World Builder
Group: Global Moderators
United States
Messages: 1011
Status: Offline
Quote (DoctorOfSpace)
(Wall-E video)


You mean to tell me people 700 years from now have legs?!





Desktop: FX-8350 4.0 GHz, 8 GB DDR3 RAM, EVGA GeForce GTX 1080 FTW 8 GB, 2 TB HDD, 24 inch 1920x1080 screen
Laptop: Core i5 480M 2.66 GHz (turbo 2.93), 8 GB DDR3 RAM, AMD Radeon HD 6550m 1 GB, 640 GB HDD, 17.3 inch 1600x900 screen
 
werdnaforeverDate: Thursday, 24.01.2013, 22:26 | Message # 414
World Builder
Group: Users
Pirate
Messages: 897
Status: Offline
A book relating to all this is The Science Fiction Weight-loss Book.
 
midtskogenDate: Thursday, 24.01.2013, 22:37 | Message # 415
Star Engineer
Group: Users
Norway
Messages: 1673
Status: Offline
Quote (Watsisname)
and the total uncertainty range is from ~2°C to ~7°C

And that's my point. Not much agreement there. My take on this is that some of them will be right, but not for the quite right reasons because feedback is complex stuff. The right reasons might not matter in politics, but in science they do.





NIL DIFFICILE VOLENTI
 
HarbingerDawnDate: Thursday, 24.01.2013, 22:49 | Message # 416
Cosmic Curator
Group: Administrators
United States
Messages: 8714
Status: Offline
Quote (midtskogen)
Not much agreement there.

They might disagree on the specifics, but they agree on the general forecast, which is significant warming (this is the part that people are disputing when they say "scientists don't agree").

Quote (midtskogen)
but not for the quite right reasons because feedback is complex stuff

We actually have a better grasp on the feedback effects than many people realize, though there are of course many uncertainties especially when forecasting. The best data we have for feedback effects shows a net warming effect from feedbacks, and it seems more likely than not that that will hold true for the foreseeable future.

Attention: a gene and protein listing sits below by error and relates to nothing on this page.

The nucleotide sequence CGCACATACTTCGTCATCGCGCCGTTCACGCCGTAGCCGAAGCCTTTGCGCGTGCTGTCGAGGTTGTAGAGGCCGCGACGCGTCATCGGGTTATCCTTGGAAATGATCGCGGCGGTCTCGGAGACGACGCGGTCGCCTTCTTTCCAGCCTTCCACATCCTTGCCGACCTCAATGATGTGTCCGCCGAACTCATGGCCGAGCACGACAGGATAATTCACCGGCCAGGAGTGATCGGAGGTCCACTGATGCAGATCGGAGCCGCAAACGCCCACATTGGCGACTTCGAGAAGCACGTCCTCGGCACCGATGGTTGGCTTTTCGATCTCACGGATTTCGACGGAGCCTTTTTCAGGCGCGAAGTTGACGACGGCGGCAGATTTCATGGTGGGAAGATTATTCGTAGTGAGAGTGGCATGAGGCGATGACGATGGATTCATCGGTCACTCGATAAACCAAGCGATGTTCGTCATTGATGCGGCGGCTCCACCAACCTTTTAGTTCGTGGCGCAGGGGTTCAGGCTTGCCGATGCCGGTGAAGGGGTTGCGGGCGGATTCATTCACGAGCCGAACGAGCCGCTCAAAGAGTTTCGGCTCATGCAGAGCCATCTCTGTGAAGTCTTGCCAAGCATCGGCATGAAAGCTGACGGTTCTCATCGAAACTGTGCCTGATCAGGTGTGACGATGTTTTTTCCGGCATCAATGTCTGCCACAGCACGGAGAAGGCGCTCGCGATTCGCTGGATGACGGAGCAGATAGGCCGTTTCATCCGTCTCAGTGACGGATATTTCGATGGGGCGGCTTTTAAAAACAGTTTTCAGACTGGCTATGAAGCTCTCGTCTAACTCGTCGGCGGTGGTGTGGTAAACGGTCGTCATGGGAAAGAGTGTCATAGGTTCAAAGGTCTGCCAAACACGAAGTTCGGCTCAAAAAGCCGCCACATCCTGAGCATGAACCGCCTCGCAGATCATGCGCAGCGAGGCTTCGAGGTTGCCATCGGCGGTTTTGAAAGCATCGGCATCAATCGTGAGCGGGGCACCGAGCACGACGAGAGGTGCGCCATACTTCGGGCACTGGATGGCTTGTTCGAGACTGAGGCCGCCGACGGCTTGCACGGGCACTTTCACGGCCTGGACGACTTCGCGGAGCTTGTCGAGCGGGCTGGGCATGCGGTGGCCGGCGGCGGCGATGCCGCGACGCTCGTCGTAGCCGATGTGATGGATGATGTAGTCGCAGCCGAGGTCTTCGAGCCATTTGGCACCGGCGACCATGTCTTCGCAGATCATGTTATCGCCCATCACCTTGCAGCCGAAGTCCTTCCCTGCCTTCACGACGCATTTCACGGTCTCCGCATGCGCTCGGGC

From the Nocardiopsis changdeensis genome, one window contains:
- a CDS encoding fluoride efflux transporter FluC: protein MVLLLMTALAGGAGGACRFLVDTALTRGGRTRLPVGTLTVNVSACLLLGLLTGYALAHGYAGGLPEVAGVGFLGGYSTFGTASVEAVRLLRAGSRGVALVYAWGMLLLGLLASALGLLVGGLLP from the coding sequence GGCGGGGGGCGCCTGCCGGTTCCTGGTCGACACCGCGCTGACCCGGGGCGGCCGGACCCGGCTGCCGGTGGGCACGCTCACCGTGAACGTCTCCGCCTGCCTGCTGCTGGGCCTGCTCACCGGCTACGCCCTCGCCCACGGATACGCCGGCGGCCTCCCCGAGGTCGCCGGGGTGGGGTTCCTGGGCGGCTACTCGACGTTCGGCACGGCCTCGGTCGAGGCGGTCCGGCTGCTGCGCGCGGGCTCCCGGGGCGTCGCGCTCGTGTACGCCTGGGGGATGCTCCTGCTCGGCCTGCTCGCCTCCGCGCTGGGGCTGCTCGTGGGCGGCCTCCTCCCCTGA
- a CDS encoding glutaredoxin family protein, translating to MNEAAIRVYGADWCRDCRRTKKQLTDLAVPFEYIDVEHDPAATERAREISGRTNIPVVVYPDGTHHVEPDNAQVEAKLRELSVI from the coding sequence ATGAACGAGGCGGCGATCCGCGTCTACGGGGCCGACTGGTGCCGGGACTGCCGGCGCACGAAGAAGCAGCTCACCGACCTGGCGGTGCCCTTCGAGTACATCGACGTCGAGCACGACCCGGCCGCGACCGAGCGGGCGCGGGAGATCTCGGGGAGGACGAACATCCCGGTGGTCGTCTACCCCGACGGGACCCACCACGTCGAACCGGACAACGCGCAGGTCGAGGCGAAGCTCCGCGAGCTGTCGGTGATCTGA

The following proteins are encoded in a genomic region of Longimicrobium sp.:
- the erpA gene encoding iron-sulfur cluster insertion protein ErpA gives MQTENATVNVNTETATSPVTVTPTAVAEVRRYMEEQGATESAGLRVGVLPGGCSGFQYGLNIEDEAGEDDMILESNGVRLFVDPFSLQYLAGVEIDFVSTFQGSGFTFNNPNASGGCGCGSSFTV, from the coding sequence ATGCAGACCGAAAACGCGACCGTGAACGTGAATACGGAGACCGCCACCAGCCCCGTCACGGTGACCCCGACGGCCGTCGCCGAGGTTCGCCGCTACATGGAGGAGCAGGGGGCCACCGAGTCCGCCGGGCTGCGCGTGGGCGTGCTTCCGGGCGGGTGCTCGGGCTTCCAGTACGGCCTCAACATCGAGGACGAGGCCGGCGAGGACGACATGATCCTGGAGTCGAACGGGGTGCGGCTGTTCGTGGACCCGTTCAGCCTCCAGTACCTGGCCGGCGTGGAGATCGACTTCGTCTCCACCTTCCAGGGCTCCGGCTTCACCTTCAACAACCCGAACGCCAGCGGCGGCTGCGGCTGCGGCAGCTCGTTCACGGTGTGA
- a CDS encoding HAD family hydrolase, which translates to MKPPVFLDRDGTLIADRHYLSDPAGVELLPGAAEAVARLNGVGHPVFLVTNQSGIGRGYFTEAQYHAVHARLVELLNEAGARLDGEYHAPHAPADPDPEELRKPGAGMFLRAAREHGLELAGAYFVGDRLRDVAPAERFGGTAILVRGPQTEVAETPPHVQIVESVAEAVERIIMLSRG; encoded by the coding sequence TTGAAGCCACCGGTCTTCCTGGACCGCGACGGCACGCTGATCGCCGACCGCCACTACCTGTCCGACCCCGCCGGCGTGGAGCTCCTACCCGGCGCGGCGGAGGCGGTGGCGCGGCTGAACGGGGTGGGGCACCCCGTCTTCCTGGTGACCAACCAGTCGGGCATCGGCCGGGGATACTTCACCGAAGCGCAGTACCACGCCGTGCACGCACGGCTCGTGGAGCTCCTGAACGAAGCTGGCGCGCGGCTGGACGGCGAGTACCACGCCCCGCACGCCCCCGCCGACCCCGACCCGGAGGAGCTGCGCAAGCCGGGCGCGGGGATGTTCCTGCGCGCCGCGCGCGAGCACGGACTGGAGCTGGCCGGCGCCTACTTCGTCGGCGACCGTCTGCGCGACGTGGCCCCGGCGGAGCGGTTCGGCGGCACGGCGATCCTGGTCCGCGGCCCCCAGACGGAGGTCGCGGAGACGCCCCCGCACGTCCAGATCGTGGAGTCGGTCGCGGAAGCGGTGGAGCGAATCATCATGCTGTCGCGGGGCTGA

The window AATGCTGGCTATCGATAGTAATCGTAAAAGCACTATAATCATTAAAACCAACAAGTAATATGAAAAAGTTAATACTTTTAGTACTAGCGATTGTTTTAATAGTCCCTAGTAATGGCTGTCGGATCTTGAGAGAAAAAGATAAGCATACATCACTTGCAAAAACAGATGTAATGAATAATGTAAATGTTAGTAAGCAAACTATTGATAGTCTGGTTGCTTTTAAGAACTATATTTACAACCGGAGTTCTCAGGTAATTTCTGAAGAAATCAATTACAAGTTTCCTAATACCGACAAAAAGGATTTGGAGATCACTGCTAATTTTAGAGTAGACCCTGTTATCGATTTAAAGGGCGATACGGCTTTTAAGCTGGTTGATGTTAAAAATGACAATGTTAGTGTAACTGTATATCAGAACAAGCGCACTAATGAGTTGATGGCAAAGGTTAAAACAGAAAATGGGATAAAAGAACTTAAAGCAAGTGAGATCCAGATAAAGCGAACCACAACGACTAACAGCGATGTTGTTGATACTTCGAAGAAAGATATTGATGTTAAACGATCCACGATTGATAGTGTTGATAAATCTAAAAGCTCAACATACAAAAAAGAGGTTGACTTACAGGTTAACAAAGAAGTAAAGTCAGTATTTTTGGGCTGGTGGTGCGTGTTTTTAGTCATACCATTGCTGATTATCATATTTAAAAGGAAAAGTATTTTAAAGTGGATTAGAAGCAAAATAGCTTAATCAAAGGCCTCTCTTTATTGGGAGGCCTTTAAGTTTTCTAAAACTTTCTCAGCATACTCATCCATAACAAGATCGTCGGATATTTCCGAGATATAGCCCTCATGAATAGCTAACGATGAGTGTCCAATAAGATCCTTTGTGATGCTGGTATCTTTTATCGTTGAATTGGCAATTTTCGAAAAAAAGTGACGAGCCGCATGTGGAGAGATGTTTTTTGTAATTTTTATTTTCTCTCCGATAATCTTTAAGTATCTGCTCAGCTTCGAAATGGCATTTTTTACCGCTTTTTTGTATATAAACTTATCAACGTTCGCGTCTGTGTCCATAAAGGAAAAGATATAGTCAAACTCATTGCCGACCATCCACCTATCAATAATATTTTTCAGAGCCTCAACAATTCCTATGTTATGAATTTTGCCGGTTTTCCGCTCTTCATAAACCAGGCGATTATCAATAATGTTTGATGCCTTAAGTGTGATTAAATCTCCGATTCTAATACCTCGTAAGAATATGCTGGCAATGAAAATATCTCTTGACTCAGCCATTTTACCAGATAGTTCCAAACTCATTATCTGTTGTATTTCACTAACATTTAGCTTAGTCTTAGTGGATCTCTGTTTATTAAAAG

All forum users, please read this!
My SE mods and addons
Phenom II X6 1090T 3.2 GHz, 16 GB DDR3 RAM, GTX 970 3584 MB VRAM
 
midtskogenDate: Friday, 25.01.2013, 06:55 | Message # 417
Star Engineer
Group: Users
Norway
Messages: 1673
Status: Offline
Quote (HarbingerDawn)
The best data we have for feedback effects shows a net warming effect from feedbacks, and it seems more likely than not that that will hold true for the foreseeable future.

If the feedback does not amplify the CO2 warming, the warming for a doubling of CO2 will be about 1 °C. This is not disputed. The question is the amount of net positive feedback, and the amplitude of unrelated natural variability.

My impression is that climate scientists currently themselves express most frustration in nailing the cloud feedback. Regarding natural variability many astrophysicists insist that there is a strong link between solar activity and cloud/temperature, and whether observational data support the magnitude of this is highly disputed. There is also some uncertainty whether periods known from history to be cold or warm were local or global events.





NIL DIFFICILE VOLENTI
 
expandoDate: Friday, 25.01.2013, 09:13 | Message # 418
Space Pilot
Group: Users
Australia
Messages: 87
Status: Offline
My Dog


Attachments: 9035648.jpg(236Kb)





"Religion is regarded by the common people as true - by the wise as false - and by the rulers as useful."
Lucius Annaeus Seneca
 
HarbingerDawnDate: Friday, 25.01.2013, 17:21 | Message # 419
Cosmic Curator
Group: Administrators
United States
Messages: 8714
Status: Offline
Star Wars now that J.J. Abrams is at the helm dry






All forum users, please read this!
My SE mods and addons
Phenom II X6 1090T 3.2 GHz, 16 GB DDR3 RAM, GTX 970 3584 MB VRAM


Edited by HarbingerDawn - Friday, 25.01.2013, 17:21
 
midtskogenDate: Friday, 25.01.2013, 21:22 | Message # 420
Star Engineer
Group: Users
Norway
Messages: 1673
Status: Offline
The full moon is approaching. Bad for star gazing, but very good for cross country skiing. I went out with my 5 year old daughter this evening.

Pretty hazy. A slight halo around the moon. The Pleiades a few degrees off Jupiter were barely visible.

Inversion and -18 °C in lower elevations, while it was more comfortable at -11 °C uphill.

Attachments: 4609359.jpg(94Kb) · 4357069.jpg(78Kb) · 6722245.jpg(128Kb)





NIL DIFFICILE VOLENTI
 
Forum » SpaceEngine » Off-topic Discussions » Totally off-topic thread (Talk about anything.)
Page 28 of 231«122627282930230231»
Search: